The expansion of the Kenauk Nature Reserve is an example of the scale at which NCC, Age of Union, and partners are now working to deliver conservation outcomes. Emerging from partnerships with government and organizations, and with significant support from individuals, success demonstrates the whole-of-society approach essential to conserve the natural areas that are our life support systems. Protecting nature at scale is a tangible solution to counter biodiversity loss and climate change and ensure a nature-positive future.


“We are honoured to help bring Kenauk Institute and the Nature Conservancy of Canada one step closer to reaching their goals for protecting, restoring, and conserving Kenauk. With combined funds to conserve this land and build the new research lab, we can restore one the world’s few remaining temperate old-growth forests and pristine wetlands, home to biodiverse, rare, and at-risk plant and animal species. “ – Dax Dasilva, Founder of Age of Union

“We recognize the unique and extraordinary ecological value of Lake Papineau and its surroundings, which unfortunately makes the lake a prime target for development. By handing our respective properties over to NCC, the area will now remain intact for the benefit of the community for generations to come. We can only accomplish this together.” – Doug Harpur, Dominic Monaco, Patrick Pichette, Mike Wilson, and their families, donors of land surrounding Papineau Lake, and co-founders of KI.

“Thanks to the generosity of the four families and the broader Papineau Lake community—Kenauk’s centrepiece—is now protected. It’s very exciting news because of the rich biodiversity that inhabits its waters, shores, and forests all around it. We’re extremely grateful to our donors for enabling us to protect a growing amount of land in Kenauk.” – Claire Ducharme, Vice President at the Nature Conservancy of Canada in Quebec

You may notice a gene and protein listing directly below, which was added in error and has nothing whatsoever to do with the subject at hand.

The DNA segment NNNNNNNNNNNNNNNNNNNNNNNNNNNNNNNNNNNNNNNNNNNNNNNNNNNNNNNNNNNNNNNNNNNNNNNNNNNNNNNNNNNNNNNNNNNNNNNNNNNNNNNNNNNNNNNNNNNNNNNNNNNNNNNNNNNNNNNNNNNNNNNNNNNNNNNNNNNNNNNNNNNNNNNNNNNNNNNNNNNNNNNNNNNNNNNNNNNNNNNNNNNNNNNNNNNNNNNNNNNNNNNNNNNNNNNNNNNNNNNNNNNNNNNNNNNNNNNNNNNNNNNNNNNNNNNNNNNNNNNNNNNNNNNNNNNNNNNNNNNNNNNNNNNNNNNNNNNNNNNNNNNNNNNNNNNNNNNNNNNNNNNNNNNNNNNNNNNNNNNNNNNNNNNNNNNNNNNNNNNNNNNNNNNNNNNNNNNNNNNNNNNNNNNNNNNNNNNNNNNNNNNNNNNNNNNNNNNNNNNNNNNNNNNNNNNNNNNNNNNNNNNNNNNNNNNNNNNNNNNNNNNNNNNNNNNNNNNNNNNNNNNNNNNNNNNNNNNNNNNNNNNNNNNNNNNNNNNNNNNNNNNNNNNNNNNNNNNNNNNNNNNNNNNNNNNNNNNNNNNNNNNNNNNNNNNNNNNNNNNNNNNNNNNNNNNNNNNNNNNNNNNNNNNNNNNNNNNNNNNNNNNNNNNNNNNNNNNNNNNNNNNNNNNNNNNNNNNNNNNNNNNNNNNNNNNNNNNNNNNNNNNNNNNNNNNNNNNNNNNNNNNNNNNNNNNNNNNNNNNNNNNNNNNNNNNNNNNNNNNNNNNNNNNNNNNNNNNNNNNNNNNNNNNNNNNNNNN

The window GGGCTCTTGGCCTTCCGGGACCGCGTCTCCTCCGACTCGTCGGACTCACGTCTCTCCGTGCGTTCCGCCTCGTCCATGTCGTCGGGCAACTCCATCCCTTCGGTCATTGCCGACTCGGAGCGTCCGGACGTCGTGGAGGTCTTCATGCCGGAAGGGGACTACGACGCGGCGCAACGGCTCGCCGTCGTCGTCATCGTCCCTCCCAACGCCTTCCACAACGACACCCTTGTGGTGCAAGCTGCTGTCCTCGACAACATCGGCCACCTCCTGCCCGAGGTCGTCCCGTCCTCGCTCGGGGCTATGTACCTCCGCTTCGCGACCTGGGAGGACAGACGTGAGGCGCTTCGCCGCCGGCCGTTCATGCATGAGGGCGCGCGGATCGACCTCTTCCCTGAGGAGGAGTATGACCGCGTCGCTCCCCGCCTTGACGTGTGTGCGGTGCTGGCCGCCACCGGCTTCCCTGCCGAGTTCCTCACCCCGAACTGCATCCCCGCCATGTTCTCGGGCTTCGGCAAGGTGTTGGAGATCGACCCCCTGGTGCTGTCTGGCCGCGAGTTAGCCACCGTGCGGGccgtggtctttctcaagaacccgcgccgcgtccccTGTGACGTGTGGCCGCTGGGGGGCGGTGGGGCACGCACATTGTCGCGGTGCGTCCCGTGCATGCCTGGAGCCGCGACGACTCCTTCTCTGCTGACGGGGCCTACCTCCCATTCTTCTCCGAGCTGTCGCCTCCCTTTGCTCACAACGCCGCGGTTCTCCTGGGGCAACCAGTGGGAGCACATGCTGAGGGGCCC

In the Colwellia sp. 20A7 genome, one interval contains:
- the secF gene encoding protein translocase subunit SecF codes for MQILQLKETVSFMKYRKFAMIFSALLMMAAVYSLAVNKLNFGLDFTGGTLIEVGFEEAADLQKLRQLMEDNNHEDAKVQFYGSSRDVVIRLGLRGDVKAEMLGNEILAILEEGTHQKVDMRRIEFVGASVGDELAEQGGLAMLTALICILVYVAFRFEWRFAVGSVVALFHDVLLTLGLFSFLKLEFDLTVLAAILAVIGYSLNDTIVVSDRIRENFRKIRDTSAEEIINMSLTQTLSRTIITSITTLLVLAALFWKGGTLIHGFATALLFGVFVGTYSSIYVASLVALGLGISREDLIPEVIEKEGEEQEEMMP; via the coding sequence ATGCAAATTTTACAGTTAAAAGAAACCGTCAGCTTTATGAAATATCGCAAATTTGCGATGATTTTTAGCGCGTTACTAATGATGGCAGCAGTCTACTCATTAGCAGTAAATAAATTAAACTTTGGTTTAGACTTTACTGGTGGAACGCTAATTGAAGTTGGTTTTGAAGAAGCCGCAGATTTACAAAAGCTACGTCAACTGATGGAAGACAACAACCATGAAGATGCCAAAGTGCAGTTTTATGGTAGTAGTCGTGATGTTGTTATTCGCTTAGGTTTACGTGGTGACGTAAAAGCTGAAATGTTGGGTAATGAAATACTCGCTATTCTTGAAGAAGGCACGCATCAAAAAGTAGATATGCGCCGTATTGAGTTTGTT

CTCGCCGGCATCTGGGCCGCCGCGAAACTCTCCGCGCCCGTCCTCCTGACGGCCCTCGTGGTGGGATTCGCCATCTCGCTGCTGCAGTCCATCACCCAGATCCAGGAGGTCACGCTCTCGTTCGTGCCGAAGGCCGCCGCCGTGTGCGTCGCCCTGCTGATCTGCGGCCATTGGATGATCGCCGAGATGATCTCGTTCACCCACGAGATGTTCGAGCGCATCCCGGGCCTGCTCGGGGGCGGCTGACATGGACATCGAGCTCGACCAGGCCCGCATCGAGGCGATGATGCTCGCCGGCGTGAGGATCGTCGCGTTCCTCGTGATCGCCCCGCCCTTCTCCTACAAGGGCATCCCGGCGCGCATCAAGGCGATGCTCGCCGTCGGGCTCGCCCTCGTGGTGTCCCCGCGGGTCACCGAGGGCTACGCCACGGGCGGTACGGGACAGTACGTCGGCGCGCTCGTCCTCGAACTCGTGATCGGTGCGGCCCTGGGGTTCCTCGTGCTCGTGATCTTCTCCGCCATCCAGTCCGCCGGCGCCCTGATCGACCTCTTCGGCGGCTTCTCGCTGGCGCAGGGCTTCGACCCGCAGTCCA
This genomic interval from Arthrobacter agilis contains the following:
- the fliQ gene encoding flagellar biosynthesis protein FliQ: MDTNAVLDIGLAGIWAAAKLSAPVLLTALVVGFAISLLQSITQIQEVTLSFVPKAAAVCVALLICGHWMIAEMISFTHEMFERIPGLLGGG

“These major land donations will help to protect important areas for numerous plant and wildlife species. The acquisitions will expand our network of protected areas and promote the conservation of biodiversity in Quebec. We are also thrilled about the creation of an outdoor lab, which will allow our scientific community to obtain relevant data. Congratulations to all the partners involved in this initiative, made possible by the Partenariat pour les milieux naturels (PPMN) project!” – Benoit Charette, Minister of the Environment, the Fight Against Climate Change, Wildlife and Parks; Minister Responsible for the Laurentides Region

“The twin crises of climate change and biodiversity loss are two sides of the same coin, and we must tackle them together. By working with partners such as the Nature Conservancy of Canada and The Kenauk Institute, we are helping to protect the natural environment in Quebec and across the country. Protecting lands plays a vital role in helping to halt and reverse biodiversity loss, and contributes to the recovery of species at risk. Through the Natural Heritage Conservation Program, the Government of Canada is making progress toward its goal of conserving a quarter of lands and oceans in Canada by 2025, working toward thirty percent of each by 2030.”– The Honourable Steven Guilbeault, Minister of Environment and Climate Change

“The Université du Québec en Outaouais (UQO) is very proud to be a partner in this magnificent project providing professors, researchers, and students in natural sciences access to Quebec’s largest outdoor laboratory. The UQO’s Institute of Temperate Forest Sciences (ISFORT), in Ripon, is an asset for this teaching and research initiative. The agreement will allow us to carry out a variety of activities related to conservation and the adaptation of ecosystems to climate change.” – Murielle Laberge, Rector of the Université du Québec en Outaouais